THE EDITED PRESS RELEASE: “Nearly 10 years in the making, The Task Has Overwhelmed Us is the long-awaited fourth volume in The Jeffrey Lee Pierce Sessions Project series. Conceived in 2006 by the late Gun Club titan’s guitarist Cypress Grove, the project has always aimed to highlight Pierce as one of America’s most fascinatingly influential singer-songwriters of the last century while propelling his outpourings into modern times by placing it in the hands of former collaborators, friends and fans.
Following 2009’s We Are Only Riders, 2012’s The Journey Is Long and 2014’s Axels and Sockets, The Task Has Overwhelmed Us presents stellar interpretations of tracks from Pierce’s Gun Club and solo canons along with fresh works constructed from rehearsal skeletons, previously unheard lyrics, songs only performed live. Taking song ideas without lyrics and words looking for musical settings gave rise to what Grove calls “Frankenstein songs,”
The stellar roll-call features the recurring core including Nick Cave, Debbie Harry, Mark Lanegan, Lydia Lunch, Youth, Jim Jones, Warren Ellis, Mark Stewart, Hugo Race, Cypress himself plus Mick Harvey and J.P. Shilo as The Amber Lights, and even Jeffrey himself from original tapes. These are joined by new bloods including Dave Gahan, Suzie Stapleton, Duke Garwood, Pam Hogg, The Coathangers, Black Rebel Motorcycle Club’s Peter Hayes and Leah Shapiro, Humanist, The Walkabouts’ Chris Eckman, Jozef van Wissem, Jim Jarmusch, Chantal Acda and Welsh space-rockers Sendelica with Wonder and Dynamax Roberts. Like Pierce’s beloved jazz, the cast often spill into each other’s tracks.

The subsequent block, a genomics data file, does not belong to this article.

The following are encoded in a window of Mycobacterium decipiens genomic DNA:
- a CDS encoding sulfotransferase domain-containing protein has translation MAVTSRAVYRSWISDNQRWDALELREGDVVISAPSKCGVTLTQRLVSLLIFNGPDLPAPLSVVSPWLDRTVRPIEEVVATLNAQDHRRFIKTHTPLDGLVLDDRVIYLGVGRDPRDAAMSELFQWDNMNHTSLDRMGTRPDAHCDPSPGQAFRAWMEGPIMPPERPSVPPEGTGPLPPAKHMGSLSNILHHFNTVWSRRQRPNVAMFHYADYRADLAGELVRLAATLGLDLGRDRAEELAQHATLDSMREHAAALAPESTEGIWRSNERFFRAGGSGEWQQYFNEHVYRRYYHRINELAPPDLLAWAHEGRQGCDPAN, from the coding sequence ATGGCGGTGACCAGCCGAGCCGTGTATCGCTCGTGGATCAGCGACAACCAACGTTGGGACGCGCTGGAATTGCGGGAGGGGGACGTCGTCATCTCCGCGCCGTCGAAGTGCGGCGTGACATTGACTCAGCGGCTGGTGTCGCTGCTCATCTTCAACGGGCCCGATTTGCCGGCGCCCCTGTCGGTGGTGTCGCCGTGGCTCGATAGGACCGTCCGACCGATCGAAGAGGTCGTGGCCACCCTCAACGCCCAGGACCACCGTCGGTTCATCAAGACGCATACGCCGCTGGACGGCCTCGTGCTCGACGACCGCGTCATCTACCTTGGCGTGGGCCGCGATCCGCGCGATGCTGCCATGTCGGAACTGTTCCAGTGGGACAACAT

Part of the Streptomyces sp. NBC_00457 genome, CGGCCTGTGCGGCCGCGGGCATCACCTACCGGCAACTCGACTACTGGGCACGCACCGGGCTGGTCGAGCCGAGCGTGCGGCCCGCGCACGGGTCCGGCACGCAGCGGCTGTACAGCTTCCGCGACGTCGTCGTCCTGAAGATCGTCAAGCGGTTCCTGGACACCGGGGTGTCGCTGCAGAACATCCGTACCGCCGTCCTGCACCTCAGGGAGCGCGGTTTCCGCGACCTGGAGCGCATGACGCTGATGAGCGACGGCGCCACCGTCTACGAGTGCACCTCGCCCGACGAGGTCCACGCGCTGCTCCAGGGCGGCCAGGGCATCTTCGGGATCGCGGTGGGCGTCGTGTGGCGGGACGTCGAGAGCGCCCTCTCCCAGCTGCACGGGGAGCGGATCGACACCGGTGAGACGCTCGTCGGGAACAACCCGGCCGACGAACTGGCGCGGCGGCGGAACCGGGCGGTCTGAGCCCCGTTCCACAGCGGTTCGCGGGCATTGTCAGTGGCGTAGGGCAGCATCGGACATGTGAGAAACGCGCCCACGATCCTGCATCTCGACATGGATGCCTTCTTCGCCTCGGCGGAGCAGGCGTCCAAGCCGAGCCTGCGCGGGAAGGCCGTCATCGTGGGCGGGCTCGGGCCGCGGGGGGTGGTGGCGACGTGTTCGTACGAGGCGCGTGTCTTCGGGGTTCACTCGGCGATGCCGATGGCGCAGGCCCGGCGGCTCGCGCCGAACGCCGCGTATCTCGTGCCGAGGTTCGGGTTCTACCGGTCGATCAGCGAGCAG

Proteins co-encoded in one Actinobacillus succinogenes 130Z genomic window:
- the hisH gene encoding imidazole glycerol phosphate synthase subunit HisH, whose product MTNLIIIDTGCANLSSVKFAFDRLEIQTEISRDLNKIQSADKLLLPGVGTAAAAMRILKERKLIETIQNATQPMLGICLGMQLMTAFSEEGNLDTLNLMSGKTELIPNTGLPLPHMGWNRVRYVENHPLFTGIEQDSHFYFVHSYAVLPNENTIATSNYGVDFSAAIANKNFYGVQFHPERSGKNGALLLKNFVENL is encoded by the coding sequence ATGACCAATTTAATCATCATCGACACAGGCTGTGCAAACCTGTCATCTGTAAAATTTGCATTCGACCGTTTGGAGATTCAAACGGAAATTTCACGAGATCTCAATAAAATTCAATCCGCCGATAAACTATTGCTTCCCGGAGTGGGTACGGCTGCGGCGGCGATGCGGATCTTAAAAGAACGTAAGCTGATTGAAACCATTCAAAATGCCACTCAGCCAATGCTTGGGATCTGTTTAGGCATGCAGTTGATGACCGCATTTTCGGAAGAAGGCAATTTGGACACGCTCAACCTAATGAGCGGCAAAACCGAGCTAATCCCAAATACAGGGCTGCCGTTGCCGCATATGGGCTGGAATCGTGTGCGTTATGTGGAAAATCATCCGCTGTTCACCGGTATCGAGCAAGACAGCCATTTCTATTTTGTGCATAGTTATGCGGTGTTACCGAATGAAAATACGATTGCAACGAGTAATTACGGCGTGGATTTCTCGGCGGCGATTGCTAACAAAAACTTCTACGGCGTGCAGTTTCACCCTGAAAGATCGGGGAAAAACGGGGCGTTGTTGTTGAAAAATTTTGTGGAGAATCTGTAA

The mood throughout the 18 tracks is of rare gems crafted with love, respect and the energy of committed fans whatever facet or fragment of Pierce’s unruly muse fires their creative juices. It’s pretty much carved in legend how Pierce roared out of post-punk L.A. brandishing an incendiary genius that flamed in the spotlight for just 15 years before his untimely death in 1996.
Despite the impact of the Gun Club and resonance of Pierce’s back catalogue, his legacy seemed in danger of shrinking to eternal cult status earlier this century, fading against modern blandness yet ever-radiating for a gaggle of core diehards he’d touched with his supernatural muse (quite possibly in a blizzard of chaos).
Then along came London-based guitarist Grove, who’d played with Jeffrey in his final years gigging and on 1992’s Ramblin’ Jeffrey Lee & Cypress Grove With Willie Love. Sorting out his loft one day in 2006, Cypress found an anonymous cassette containing bedroom rehearsals for Ramblin’… — “very vague but good enough to work from,” he says. “So I had the idea of asking people who worked with Jeffrey, were friends with him or who simply admired his work to help me complete the songs.”
The Cypress Tape would soon be joined by other unrealized song sources from diverse tapes supplied by key characters in Jeffrey’s life coming on board, including Gene Temesy, who started the Gun Club fan club in 1984 and brought home Pierce’s ‘98 autobiography Go Tell The Mountain, writer-DJ-musician Phast Phreddie Patterson and Jeffrey’s sister Jacqui, who supplied unfinished songs and previously unseen writings she’d discovered after her brother’s death. “The source material for some of the songs was so vague that it could be interpreted in many ways,” says Cypress. “There was no definitive or ‘original’ version. It was like trying to restore a painting where much of the material was missing.” (Lunch’s turning some lyrics from Phreddie’s collection into the scabrous nightmare roll of Time Drains Away, bolstered by Jarmusch on guitar and van Wissem’s medieval lute).
From Gahan’s opening, haunted piano ballad take on Mother of Earth through Lanegan singing Go Tell The Mountain backed by Ellis and Cave (who back Jeffrey himself on Yellow Eyes), Cave duetting beautifully with Debbie Harry again on On the Other Side to Sendelica and Secret Knowledge’s Wonder hotwiring Bad America into caterwauling mayhem mixed by veteran electro-Def Jam producer Jay Burnett, N.Y. rapper Dynamax acknowledging Jeffrey’s hip-hop obsession over the juddering beats.”